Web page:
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The U.S. Fish and Wildlife Service invites America to celebrate National Wildlife Refuge Week (October 12-18, 2014) with a visit to a national wildlife refuge. While you are enjoying the fishing or hiking or just the tranquility, learn how wildlife refuges conserve your wildlife heritage and enrich your life.

National wildlife refuges help conserve wildlife, protect against erosion and flooding, and purify our air and water. They also support regional economies, teach children about nature, and offer protected places to be outdoors. Find a refuge near you:

ok wildlife refugesOklahoma Wildlife Refuges:
Deep Fork National Wildlife Refuge
Little River National Wildlife Refuge
Optima National Wildlife Refuge
Ozark Plateau National Wildlife Refuge
Salt Plains National Wildlife Refuge
Sequoyah National Wildlife Refuge
Tishomingo National Wildlife Refuge
Washita National Wildlife Refuge
Wichita Mountains National Wildlife Refuge

“National wildlife refuges include some of America’s most treasured places, from the coastal islands of Maine to the deserts of the Southwest to Alaskan mountain ranges,” said Secretary of the Interior Sally Jewell. “National Wildlife Refuge Week is a perfect time to discover everything that refuges have to offer.”

“Americans cherish their natural heritage,” said Service Director Dan Ashe. “Since President Theodore Roosevelt established the first national wildlife refuge on Pelican Island, Florida, in 1903, we’ve learned that this precious legacy can’t be taken for granted. I hope that citizens across the country will use this occasion to visit to a wildlife refuge, enjoy the festivities and learn more about conservation.”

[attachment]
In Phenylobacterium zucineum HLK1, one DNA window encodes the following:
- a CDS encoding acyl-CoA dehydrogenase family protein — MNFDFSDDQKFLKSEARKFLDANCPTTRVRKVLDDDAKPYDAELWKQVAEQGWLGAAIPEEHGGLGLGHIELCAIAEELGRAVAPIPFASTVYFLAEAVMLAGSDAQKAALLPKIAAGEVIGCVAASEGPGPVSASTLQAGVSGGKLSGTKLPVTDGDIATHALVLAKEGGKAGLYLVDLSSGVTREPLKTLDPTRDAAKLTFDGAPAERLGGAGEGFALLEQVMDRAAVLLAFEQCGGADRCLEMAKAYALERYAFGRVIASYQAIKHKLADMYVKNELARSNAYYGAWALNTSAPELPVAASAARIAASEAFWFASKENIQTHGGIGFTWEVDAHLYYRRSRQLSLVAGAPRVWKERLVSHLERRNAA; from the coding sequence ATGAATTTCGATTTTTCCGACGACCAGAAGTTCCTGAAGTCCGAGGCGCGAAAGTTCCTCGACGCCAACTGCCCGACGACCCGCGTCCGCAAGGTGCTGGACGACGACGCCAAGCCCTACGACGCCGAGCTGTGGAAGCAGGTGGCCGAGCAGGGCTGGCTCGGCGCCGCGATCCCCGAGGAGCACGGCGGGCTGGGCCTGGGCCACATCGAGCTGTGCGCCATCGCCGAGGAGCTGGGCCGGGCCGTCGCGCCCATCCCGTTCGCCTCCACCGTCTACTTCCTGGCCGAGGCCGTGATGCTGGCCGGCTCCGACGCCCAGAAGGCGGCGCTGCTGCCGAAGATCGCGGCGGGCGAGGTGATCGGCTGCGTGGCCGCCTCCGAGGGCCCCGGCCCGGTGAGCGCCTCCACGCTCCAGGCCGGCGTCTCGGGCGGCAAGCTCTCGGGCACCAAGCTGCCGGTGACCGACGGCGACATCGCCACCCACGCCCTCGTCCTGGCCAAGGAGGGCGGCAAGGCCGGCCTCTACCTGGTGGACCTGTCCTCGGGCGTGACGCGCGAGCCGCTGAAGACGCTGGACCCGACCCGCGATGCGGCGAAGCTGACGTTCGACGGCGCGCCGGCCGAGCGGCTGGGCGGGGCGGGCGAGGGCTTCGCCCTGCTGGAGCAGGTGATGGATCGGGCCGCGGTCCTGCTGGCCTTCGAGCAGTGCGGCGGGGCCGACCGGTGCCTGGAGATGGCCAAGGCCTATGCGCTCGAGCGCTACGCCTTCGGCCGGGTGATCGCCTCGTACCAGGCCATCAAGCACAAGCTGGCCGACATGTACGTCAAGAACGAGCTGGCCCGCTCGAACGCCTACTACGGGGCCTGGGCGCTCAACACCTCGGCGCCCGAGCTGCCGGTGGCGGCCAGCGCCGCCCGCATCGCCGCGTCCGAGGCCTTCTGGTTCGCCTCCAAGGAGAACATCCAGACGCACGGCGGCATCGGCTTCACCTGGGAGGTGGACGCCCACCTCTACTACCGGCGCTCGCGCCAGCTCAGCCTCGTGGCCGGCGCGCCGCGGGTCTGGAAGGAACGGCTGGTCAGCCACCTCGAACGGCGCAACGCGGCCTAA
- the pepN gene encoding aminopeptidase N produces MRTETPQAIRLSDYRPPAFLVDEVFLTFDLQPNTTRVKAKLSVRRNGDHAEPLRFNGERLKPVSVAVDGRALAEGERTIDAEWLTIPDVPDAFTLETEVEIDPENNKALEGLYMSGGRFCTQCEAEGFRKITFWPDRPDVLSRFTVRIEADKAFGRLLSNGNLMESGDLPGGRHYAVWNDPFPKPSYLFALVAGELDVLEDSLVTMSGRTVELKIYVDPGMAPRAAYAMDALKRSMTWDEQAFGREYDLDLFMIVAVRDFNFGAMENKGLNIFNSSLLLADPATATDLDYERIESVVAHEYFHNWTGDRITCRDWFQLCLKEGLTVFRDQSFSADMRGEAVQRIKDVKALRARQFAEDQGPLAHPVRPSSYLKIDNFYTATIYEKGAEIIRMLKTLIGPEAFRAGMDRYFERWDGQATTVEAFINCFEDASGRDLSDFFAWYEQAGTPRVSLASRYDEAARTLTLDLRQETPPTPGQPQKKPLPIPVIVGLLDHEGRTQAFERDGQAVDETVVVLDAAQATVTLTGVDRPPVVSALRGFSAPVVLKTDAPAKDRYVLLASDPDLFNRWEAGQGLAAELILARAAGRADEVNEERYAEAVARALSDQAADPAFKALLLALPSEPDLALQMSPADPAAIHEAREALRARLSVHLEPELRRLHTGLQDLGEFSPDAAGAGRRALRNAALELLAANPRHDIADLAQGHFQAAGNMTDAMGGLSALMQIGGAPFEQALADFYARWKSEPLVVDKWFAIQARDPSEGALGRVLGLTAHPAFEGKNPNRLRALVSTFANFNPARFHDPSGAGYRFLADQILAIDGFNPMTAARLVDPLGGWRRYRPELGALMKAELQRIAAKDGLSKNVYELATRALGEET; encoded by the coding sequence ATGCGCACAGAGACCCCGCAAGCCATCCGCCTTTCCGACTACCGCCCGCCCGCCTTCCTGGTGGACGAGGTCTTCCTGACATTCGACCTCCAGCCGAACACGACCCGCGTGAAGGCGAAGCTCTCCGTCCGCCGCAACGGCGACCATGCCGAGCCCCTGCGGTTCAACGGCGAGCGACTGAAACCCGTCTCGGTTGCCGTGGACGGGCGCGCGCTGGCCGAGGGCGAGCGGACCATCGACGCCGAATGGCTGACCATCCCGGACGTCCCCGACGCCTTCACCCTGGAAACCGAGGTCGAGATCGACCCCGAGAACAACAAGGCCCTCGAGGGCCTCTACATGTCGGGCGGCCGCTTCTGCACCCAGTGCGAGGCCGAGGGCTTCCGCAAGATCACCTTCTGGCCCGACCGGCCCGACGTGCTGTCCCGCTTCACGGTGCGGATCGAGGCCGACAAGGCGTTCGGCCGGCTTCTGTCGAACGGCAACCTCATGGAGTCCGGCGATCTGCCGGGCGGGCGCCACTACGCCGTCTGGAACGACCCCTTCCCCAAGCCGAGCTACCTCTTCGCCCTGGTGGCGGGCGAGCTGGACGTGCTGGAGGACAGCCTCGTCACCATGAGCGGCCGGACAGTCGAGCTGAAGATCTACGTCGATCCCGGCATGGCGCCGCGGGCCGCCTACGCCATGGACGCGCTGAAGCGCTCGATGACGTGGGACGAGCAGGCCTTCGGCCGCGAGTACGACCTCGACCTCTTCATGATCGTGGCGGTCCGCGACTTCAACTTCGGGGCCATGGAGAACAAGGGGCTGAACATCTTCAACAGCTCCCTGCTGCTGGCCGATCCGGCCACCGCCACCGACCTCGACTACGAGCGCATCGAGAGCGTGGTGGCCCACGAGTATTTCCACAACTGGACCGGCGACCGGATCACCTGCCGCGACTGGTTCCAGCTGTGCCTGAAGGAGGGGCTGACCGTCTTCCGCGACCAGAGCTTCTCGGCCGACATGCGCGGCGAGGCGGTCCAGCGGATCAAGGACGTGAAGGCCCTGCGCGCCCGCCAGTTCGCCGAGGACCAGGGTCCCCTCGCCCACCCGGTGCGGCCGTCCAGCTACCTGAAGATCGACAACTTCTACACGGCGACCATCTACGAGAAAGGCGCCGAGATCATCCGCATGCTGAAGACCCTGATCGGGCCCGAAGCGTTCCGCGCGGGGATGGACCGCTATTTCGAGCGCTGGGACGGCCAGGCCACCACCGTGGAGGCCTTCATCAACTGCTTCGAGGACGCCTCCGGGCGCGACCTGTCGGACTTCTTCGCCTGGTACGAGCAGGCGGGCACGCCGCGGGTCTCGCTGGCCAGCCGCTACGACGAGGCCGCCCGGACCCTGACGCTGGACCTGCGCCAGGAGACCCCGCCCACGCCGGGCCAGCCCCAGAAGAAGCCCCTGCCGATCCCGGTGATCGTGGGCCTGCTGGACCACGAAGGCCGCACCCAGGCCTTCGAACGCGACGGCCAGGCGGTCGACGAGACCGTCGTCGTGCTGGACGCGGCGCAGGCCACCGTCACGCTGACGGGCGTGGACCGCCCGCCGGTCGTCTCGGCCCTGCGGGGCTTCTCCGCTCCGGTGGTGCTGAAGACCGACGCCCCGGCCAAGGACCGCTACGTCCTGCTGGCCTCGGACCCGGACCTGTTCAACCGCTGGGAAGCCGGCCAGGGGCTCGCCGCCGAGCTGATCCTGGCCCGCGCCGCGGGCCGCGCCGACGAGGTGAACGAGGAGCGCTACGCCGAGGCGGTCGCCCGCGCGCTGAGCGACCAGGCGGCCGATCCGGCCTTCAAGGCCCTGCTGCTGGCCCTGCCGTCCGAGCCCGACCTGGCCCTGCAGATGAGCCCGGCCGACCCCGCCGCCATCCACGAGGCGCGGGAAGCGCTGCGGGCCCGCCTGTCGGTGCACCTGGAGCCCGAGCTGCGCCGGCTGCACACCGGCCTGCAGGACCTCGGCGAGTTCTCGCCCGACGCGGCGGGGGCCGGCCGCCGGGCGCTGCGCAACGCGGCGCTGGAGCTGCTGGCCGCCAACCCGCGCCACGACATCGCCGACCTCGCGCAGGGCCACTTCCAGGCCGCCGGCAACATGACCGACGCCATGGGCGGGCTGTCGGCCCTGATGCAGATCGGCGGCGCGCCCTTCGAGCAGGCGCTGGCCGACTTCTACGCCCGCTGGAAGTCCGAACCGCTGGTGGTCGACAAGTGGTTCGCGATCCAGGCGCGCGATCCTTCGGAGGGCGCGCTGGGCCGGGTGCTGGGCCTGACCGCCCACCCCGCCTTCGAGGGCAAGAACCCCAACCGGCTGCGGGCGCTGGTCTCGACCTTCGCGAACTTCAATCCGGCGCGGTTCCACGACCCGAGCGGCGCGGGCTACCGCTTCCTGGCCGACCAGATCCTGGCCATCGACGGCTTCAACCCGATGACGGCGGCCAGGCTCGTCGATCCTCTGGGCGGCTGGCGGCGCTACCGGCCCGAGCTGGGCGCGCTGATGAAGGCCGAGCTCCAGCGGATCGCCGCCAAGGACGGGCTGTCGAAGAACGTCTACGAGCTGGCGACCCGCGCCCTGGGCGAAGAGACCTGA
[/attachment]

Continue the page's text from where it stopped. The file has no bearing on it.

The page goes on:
U.S. Senator Chris Coons led a resolution to commemorate the week of October 12th as National Wildlife Refuge Week to raise awareness about the importance of the Refuge System to wildlife conservation and the recreational opportunities available in our wildlife refuges.

“Wildlife refuges bring people together from all walks of life for hunting, birding, fishing, and simply enjoying the great outdoors,” Senator Coons said.

Since 1995, refuges across the country have celebrated National Wildlife Refuge Week in early October with festivals, educational programs, guided tours and other events. Many state and local governments proclaim the week every year, and for the past four years Congress has officially recognized it.

Nationwide, refuges support more than 35,000 jobs and pump $2.4 billion into local communities, according to a Service report issued last year. More than 47 million people visited a refuge last year. “Nowhere else do I feel such a deep sense of connection with the land, the plants, and the wildlife,” offered one visitor.

The National Wildlife Refuge System, which turned 111 years old this year, is the nation’s premier habitat conservation network, encompassing more than 150 million acres in 562 refuges and 38 wetland management districts. Every state has at least one national wildlife refuge. There is a national wildlife refuge within an hour’s drive of most major cities.

Refuges also offer world-class recreation, from fishing, hunting and wildlife observation along 2,500 miles of land and water trails to photography and environmental education.